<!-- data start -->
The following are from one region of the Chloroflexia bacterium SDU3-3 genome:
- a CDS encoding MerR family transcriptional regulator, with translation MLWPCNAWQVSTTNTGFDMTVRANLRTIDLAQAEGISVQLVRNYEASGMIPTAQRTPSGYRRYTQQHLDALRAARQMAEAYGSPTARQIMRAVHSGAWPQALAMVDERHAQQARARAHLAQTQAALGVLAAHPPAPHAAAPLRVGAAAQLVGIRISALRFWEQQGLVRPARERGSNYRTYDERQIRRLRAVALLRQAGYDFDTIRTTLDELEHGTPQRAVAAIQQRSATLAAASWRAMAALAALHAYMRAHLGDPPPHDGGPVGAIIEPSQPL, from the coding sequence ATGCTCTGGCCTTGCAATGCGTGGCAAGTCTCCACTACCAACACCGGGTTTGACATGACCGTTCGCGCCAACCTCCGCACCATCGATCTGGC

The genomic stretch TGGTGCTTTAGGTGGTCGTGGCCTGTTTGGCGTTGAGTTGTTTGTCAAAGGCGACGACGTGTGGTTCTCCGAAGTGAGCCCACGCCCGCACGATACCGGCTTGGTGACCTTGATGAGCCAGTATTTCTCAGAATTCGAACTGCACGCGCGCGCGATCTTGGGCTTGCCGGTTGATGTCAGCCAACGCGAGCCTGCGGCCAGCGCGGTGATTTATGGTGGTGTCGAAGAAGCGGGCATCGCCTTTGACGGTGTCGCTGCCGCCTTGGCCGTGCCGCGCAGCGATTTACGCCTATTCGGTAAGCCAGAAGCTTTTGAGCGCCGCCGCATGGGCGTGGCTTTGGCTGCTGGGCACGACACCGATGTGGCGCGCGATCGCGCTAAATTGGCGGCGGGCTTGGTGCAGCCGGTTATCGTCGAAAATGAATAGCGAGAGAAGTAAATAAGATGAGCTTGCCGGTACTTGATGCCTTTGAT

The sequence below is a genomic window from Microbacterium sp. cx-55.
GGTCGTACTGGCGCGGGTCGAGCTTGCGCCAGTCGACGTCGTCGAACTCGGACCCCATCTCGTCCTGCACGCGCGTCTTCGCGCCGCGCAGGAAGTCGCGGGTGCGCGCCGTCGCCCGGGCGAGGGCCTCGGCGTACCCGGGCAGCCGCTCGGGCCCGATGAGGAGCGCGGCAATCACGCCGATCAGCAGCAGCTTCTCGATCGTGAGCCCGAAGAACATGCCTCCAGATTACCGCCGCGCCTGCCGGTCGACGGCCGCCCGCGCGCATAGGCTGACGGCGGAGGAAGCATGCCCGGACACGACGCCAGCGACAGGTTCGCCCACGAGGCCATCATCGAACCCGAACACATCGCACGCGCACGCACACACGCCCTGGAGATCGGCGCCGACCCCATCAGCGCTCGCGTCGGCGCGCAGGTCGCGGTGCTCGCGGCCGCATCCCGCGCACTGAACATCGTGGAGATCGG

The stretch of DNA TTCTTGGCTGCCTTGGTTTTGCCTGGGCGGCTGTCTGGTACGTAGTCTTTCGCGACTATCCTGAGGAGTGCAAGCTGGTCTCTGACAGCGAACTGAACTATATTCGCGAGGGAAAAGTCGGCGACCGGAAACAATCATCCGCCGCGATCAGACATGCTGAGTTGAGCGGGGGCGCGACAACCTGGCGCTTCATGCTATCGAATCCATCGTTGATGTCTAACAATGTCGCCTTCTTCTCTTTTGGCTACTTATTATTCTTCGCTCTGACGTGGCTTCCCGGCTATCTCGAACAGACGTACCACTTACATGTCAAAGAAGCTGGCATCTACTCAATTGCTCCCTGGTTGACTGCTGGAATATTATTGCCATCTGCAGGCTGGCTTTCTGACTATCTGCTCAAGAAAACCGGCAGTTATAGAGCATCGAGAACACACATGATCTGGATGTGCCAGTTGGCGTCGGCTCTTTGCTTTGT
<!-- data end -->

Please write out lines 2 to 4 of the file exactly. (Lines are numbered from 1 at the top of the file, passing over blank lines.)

- a CDS encoding MerR family transcriptional regulator, with translation MLWPCNAWQVSTTNTGFDMTVRANLRTIDLAQAEGISVQLVRNYEASGMIPTAQRTPSGYRRYTQQHLDALRAARQMAEAYGSPTARQIMRAVHSGAWPQALAMVDERHAQQARARAHLAQTQAALGVLAAHPPAPHAAAPLRVGAAAQLVGIRISALRFWEQQGLVRPARERGSNYRTYDERQIRRLRAVALLRQAGYDFDTIRTTLDELEHGTPQRAVAAIQQRSATLAAASWRAMAALAALHAYMRAHLGDPPPHDGGPVGAIIEPSQPL, from the coding sequence ATGCTCTGGCCTTGCAATGCGTGGCAAGTCTCCACTACCAACACCGGGTTTGACATGACCGTTCGCGCCAACCTCCGCACCATCGATCTGGC

The genomic stretch TGGTGCTTTAGGTGGTCGTGGCCTGTTTGGCGTTGAGTTGTTTGTCAAAGGCGACGACGTGTGGTTCTCCGAAGTGAGCCCACGCCCGCACGATACCGGCTTGGTGACCTTGATGAGCCAGTATTTCTCAGAATTCGAACTGCACGCGCGCGCGATCTTGGGCTTGCCGGTTGATGTCAGCCAACGCGAGCCTGCGGCCAGCGCGGTGATTTATGGTGGTGTCGAAGAAGCGGGCATCGCCTTTGACGGTGTCGCTGCCGCCTTGGCCGTGCCGCGCAGCGATTTACGCCTATTCGGTAAGCCAGAAGCTTTTGAGCGCCGCCGCATGGGCGTGGCTTTGGCTGCTGGGCACGACACCGATGTGGCGCGCGATCGCGCTAAATTGGCGGCGGGCTTGGTGCAGCCGGTTATCGTCGAAAATGAATAGCGAGAGAAGTAAATAAGATGAGCTTGCCGGTACTTGATGCCTTTGAT

The sequence below is a genomic window from Microbacterium sp. cx-55.